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October 17, 2013
The next step
AUBURN | Auburn will play an important football game Saturday afternoon against the lone college team featuring a Heisman Trophy winner at quarterback.
The game will be played inside his home stadium.
The game will be the featured national broadcast on CBS, which means most everyone connected to college football will be watching or paying attention or at least glancing at what happens.
It's a big deal. Texas A&M and its potent offense led by the always charismatic Johnny Manziel, who thrives in the spotlight, is a captivating team to watch. When the Aggies are involved, points come easily and are conceded almost as easily. It's pinball on grass -- lots of blinking lights and sound and spectacle.
It feeds into the collective lack of attention span that has enveloped our country. People love it. They know they love it because they've seen Manziel go off, seen prized wideout Mike Evans make spectacular plays, seen the Aggies somehow make a seamless transition into the Southeastern Conference.
Auburn, to many people, is yesterday's news.
Cam Newton is gone. So is Nick Fairley. The coach was fired less than two years after winning a national title. What happened to Auburn? is a common refrain outside the state. Heck, some people inside the state wondered the same thing two months ago.
You didn't blame them. You may have wondered the same thing.
It's two months later, though, and now you don't wonder anymore. You know exactly what happened. You know a massive correction is underway, that Gus Malzahn and his nine assistant coaches have transformed Auburn football into a place where words like excellence and accountability and guile actually mean something once again.
You saw the LSU game. You saw the smaller dog take some gnarly licks, regain his footing and dish out some punishment of his own.
The bigger dog won the fight, sure, but you saw passion.
You didn't see acceptance.
Auburn comes into this game as footnote to the season's first half. The Tigers are the team that was 1-5 one year ago and now are 5-1. A lot of people don't know that because the Tigers haven't made their big statement just yet.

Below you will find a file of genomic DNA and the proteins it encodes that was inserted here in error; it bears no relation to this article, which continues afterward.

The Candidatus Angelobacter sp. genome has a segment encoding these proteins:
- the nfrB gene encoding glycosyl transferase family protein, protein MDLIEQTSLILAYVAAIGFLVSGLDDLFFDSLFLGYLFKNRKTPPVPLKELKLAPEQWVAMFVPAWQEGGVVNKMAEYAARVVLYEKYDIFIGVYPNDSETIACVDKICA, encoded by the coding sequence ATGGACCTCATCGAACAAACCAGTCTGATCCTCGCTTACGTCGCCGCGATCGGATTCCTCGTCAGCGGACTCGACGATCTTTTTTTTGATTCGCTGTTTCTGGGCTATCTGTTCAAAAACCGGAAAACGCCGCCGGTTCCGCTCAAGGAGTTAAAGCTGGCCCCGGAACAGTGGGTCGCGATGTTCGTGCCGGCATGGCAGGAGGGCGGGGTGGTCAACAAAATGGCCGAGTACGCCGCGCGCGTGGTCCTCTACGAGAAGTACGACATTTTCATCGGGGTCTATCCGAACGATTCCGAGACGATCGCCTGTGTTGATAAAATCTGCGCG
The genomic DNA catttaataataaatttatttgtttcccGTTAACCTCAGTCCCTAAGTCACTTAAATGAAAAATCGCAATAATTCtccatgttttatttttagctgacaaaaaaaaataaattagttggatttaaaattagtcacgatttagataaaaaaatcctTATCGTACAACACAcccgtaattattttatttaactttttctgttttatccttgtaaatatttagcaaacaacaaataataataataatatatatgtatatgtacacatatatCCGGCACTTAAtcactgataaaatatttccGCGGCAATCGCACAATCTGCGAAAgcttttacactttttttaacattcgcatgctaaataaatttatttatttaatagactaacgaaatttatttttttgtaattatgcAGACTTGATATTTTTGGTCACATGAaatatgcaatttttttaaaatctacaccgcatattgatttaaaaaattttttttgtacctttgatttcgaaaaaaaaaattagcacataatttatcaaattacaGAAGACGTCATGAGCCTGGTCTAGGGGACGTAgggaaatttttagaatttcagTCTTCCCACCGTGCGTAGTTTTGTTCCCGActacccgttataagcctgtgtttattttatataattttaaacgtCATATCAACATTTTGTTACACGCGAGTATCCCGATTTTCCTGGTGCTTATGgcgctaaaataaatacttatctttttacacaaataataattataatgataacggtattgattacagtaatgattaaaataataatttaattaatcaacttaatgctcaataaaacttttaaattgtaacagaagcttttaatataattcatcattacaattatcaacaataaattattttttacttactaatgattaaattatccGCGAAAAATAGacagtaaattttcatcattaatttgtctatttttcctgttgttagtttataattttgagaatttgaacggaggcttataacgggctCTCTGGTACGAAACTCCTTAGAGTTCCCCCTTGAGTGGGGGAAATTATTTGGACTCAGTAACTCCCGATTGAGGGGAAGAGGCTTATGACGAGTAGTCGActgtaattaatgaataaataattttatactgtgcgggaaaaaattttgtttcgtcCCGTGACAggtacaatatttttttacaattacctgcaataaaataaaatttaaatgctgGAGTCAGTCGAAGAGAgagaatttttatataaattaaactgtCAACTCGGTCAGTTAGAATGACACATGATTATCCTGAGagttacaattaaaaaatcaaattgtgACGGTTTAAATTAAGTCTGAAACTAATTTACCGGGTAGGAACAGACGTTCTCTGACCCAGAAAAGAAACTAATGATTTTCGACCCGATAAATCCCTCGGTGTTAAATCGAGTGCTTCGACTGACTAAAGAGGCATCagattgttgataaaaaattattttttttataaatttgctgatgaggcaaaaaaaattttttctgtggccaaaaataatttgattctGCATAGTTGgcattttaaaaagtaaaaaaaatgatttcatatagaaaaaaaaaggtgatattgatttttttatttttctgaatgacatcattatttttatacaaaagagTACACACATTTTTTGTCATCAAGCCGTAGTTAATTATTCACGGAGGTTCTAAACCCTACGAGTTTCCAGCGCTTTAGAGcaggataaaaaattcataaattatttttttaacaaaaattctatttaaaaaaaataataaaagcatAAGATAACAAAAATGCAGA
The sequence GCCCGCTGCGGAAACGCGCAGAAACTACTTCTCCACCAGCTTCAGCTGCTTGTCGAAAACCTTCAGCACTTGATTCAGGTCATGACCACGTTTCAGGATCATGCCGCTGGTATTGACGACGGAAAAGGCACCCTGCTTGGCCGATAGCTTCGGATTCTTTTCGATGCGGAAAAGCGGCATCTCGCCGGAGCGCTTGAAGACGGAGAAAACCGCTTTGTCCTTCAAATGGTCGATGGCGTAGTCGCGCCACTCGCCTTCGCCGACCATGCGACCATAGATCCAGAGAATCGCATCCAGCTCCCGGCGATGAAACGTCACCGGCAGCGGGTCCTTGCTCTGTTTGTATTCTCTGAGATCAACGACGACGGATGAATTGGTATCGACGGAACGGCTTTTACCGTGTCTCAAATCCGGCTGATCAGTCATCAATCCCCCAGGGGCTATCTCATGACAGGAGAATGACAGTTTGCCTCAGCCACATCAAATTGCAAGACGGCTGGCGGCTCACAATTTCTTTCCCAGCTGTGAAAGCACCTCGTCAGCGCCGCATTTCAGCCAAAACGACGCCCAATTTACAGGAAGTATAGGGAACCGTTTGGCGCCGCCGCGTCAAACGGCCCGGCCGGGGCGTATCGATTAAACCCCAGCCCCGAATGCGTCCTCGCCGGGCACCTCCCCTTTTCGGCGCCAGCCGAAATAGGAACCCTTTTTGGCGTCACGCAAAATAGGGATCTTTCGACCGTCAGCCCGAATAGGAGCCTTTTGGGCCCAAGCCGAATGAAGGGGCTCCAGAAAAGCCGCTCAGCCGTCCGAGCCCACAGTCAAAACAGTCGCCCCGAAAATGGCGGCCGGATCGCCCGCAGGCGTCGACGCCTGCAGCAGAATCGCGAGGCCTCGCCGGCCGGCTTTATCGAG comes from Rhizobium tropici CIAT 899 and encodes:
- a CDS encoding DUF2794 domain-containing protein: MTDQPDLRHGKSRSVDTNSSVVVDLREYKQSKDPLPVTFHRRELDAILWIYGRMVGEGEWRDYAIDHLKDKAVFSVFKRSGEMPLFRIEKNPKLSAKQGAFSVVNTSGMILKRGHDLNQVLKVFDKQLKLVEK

The wins against Ole Miss and Mississippi State were nice. The wins against Washington State and Arkansas State don't look as nice now that those teams have a combined record of 7-6, but simply establishing the team's first winning streak since Oct. 1, 2011, was an achievement.
Can Auburn beat Texas A&M?
Yes. There are ways. The Aggies have some defensive issues that have been exploited. They allow a lot of explosive plays. They allow a lot of rushing yards per game. They allow more first downs than any team in the SEC by a significant margin.
The Tigers know how to run the ball. That can be a strength-on-weakness situation that changes the dynamic of what can happen Saturday.
Can Texas A&M beat Auburn?
Yes. There are ways. Manziel is excellent at creating on the fly. Auburn isn't great at defending on the fly and struggles to tackle in open space. Something must be done to clutter Manziel's workspace whether that involves mitigating the Aggies' run game or pressing Manziel into hasty decisions or disguising coverages with the intent of leading Manziel into poor passing decisions.
Auburn has on its side a 61-year-old defensive coordinator with more than a decade of SEC experience. He's had 10 months and six games to learn his players. He's experimented with fronts, coverages, stunts, blitzes, alignments, personnel groupings. He's been preparing for this stretch of games for a while.
Auburn has on its side two of the sharpest offensive minds in the college game. Maybe the two sharpest in terms of strategic ability. They also have two good quarterbacks, three good tailbacks, a good offensive line and a group of receivers who clearly are making rapid progress.
Auburn has become exactly what Malzahn promised.
The edge is back. The toughness is back. The ability to demoralize defenses with a flurry of between-the-tackles runs is back. Auburn is playing Auburn football once again.
The defense isn't quite up to the standard set years ago, but there are signs that the transformation is underway. If the Ole Miss game was a true statement of the defensive line's current level of ability and not a situational surge, that transformation may be closer to completion than even the most optimistic projection.
With all that said, this is not a must-win game.
This is a season of reclamation on the Plains. It's one that Malzahn has engineered brilliantly so far and a loss in College Station does nothing to diminish what already has been accomplished.
But you know what? A win in College Station would change everything.
The stakes would rise exponentially. So would Auburn's reputation, which grew significantly in 2010 and dissipated in a matter of months. Malzahn is aiming to maintain a more firm grasp on relevance this time around.
Will relevance make its way to Malzahn's grip in Texas this weekend?
I don't know.
Still, considering that as an realistic scenario says a lot about the past 10 months.
Texas A&M had better be ready. Tomorrow's news is waiting to be written.